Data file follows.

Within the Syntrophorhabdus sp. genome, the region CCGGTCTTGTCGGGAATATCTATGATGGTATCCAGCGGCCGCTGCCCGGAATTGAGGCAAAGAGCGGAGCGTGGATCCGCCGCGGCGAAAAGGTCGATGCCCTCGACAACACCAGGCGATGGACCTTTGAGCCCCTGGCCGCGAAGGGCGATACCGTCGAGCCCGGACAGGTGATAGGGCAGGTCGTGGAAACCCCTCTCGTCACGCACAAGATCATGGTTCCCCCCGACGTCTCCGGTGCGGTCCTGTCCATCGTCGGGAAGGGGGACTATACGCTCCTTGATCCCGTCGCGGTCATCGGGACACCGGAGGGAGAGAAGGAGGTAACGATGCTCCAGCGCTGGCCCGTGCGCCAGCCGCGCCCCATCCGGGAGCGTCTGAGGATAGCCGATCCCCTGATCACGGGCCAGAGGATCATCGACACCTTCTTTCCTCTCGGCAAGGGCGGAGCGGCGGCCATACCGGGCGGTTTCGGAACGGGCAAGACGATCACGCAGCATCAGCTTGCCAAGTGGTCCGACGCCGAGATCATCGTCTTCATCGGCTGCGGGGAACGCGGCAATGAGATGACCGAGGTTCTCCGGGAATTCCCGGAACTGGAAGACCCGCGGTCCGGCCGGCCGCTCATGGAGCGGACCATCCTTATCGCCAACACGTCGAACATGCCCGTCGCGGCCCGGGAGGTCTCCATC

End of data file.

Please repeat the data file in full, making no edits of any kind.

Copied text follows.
Within the Syntrophorhabdus sp. genome, the region CCGGTCTTGTCGGGAATATCTATGATGGTATCCAGCGGCCGCTGCCCGGAATTGAGGCAAAGAGCGGAGCGTGGATCCGCCGCGGCGAAAAGGTCGATGCCCTCGACAACACCAGGCGATGGACCTTTGAGCCCCTGGCCGCGAAGGGCGATACCGTCGAGCCCGGACAGGTGATAGGGCAGGTCGTGGAAACCCCTCTCGTCACGCACAAGATCATGGTTCCCCCCGACGTCTCCGGTGCGGTCCTGTCCATCGTCGGGAAGGGGGACTATACGCTCCTTGATCCCGTCGCGGTCATCGGGACACCGGAGGGAGAGAAGGAGGTAACGATGCTCCAGCGCTGGCCCGTGCGCCAGCCGCGCCCCATCCGGGAGCGTCTGAGGATAGCCGATCCCCTGATCACGGGCCAGAGGATCATCGACACCTTCTTTCCTCTCGGCAAGGGCGGAGCGGCGGCCATACCGGGCGGTTTCGGAACGGGCAAGACGATCACGCAGCATCAGCTTGCCAAGTGGTCCGACGCCGAGATCATCGTCTTCATCGGCTGCGGGGAACGCGGCAATGAGATGACCGAGGTTCTCCGGGAATTCCCGGAACTGGAAGACCCGCGGTCCGGCCGGCCGCTCATGGAGCGGACCATCCTTATCGCCAACACGTCGAACATGCCCGTCGCGGCCCGGGAGGTCTCCATC